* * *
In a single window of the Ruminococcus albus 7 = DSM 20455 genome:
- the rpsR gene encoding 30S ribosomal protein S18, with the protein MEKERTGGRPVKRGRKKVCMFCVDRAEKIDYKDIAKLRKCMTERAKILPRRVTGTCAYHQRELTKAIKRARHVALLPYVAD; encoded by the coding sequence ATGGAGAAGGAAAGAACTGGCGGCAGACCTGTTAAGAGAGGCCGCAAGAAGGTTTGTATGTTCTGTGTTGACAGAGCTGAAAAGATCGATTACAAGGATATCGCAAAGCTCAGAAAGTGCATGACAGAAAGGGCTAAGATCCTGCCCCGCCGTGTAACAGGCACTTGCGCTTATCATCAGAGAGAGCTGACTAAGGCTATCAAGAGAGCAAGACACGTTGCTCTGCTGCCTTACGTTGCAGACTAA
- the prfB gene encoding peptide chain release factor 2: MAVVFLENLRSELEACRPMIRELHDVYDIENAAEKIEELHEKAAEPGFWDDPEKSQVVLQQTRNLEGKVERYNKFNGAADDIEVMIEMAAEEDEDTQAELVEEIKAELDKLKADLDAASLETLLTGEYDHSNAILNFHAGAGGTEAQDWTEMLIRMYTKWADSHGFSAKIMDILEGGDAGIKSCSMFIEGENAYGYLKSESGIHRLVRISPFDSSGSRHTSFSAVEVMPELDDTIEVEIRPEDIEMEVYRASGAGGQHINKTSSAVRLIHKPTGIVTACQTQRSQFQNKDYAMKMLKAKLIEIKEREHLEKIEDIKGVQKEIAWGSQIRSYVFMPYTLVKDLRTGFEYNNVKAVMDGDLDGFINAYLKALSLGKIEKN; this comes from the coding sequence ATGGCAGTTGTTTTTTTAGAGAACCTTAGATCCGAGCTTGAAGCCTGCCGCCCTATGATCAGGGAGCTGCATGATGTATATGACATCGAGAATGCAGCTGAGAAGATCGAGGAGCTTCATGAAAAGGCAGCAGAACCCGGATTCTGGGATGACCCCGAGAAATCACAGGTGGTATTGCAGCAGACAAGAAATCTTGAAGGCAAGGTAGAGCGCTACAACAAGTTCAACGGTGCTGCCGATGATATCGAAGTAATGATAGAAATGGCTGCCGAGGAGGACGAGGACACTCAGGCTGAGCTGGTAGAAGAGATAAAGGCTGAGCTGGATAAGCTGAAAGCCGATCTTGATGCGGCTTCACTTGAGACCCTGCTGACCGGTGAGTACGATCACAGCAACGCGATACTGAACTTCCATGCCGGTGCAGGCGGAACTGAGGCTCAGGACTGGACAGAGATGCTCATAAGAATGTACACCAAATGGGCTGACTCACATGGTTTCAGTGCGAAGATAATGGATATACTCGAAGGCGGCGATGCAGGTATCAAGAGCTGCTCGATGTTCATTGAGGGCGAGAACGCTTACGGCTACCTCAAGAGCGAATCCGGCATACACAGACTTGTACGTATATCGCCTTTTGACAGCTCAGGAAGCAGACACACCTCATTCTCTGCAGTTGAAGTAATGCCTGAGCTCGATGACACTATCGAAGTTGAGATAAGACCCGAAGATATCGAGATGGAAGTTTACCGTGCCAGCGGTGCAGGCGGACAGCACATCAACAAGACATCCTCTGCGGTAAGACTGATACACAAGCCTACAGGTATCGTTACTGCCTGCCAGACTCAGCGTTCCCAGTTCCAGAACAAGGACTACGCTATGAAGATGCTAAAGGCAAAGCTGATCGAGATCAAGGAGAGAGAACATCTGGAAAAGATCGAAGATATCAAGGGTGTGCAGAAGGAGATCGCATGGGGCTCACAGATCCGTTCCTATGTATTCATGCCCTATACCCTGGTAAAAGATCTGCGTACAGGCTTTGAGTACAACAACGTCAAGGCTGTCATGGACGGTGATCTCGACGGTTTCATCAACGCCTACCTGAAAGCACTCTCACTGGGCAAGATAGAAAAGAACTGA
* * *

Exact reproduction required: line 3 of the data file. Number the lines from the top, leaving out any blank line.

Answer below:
- the prfB gene encoding peptide chain release factor 2: MAVVFLENLRSELEACRPMIRELHDVYDIENAAEKIEELHEKAAEPGFWDDPEKSQVVLQQTRNLEGKVERYNKFNGAADDIEVMIEMAAEEDEDTQAELVEEIKAELDKLKADLDAASLETLLTGEYDHSNAILNFHAGAGGTEAQDWTEMLIRMYTKWADSHGFSAKIMDILEGGDAGIKSCSMFIEGENAYGYLKSESGIHRLVRISPFDSSGSRHTSFSAVEVMPELDDTIEVEIRPEDIEMEVYRASGAGGQHINKTSSAVRLIHKPTGIVTACQTQRSQFQNKDYAMKMLKAKLIEIKEREHLEKIEDIKGVQKEIAWGSQIRSYVFMPYTLVKDLRTGFEYNNVKAVMDGDLDGFINAYLKALSLGKIEKN; this comes from the coding sequence ATGGCAGTTGTTTTTTTAGAGAACCTTAGATCCGAGCTTGAAGCCTGCCGCCCTATGATCAGGGAGCTGCATGATGTATATGACATCGAGAATGCAGCTGAGAAGATCGAGGAGCTTCATGAAAAGGCAGCAGAACCCGGATTCTGGGATGACCCCGAGAAATCACAGGTGGTATTGCAGCAGACAAGAAATCTTGAAGGCAAGGTAGAGCGCTACAACAAGTTCAACGGTGCTGCCGATGATATCGAAGTAATGATAGAAATGGCTGCCGAGGAGGACGAGGACACTCAGGCTGAGCTGGTAGAAGAGATAAAGGCTGAGCTGGATAAGCTGAAAGCCGATCTTGATGCGGCTTCACTTGAGACCCTGCTGACCGGTGAGTACGATCACAGCAACGCGATACTGAACTTCCATGCCGGTGCAGGCGGAACTGAGGCTCAGGACTGGACAGAGATGCTCATAAGAATGTACACCAAATGGGCTGACTCACATGGTTTCAGTGCGAAGATAATGGATATACTCGAAGGCGGCGATGCAGGTATCAAGAGCTGCTCGATGTTCATTGAGGGCGAGAACGCTTACGGCTACCTCAAGAGCGAATCCGGCATACACAGACTTGTACGTATATCGCCTTTTGACAGCTCAGGAAGCAGACACACCTCATTCTCTGCAGTTGAAGTAATGCCTGAGCTCGATGACACTATCGAAGTTGAGATAAGACCCGAAGATATCGAGATGGAAGTTTACCGTGCCAGCGGTGCAGGCGGACAGCACATCAACAAGACATCCTCTGCGGTAAGACTGATACACAAGCCTACAGGTATCGTTACTGCCTGCCAGACTCAGCGTTCCCAGTTCCAGAACAAGGACTACGCTATGAAGATGCTAAAGGCAAAGCTGATCGAGATCAAGGAGAGAGAACATCTGGAAAAGATCGAAGATATCAAGGGTGTGCAGAAGGAGATCGCATGGGGCTCACAGATCCGTTCCTATGTATTCATGCCCTATACCCTGGTAAAAGATCTGCGTACAGGCTTTGAGTACAACAACGTCAAGGCTGTCATGGACGGTGATCTCGACGGTTTCATCAACGCCTACCTGAAAGCACTCTCACTGGGCAAGATAGAAAAGAACTGA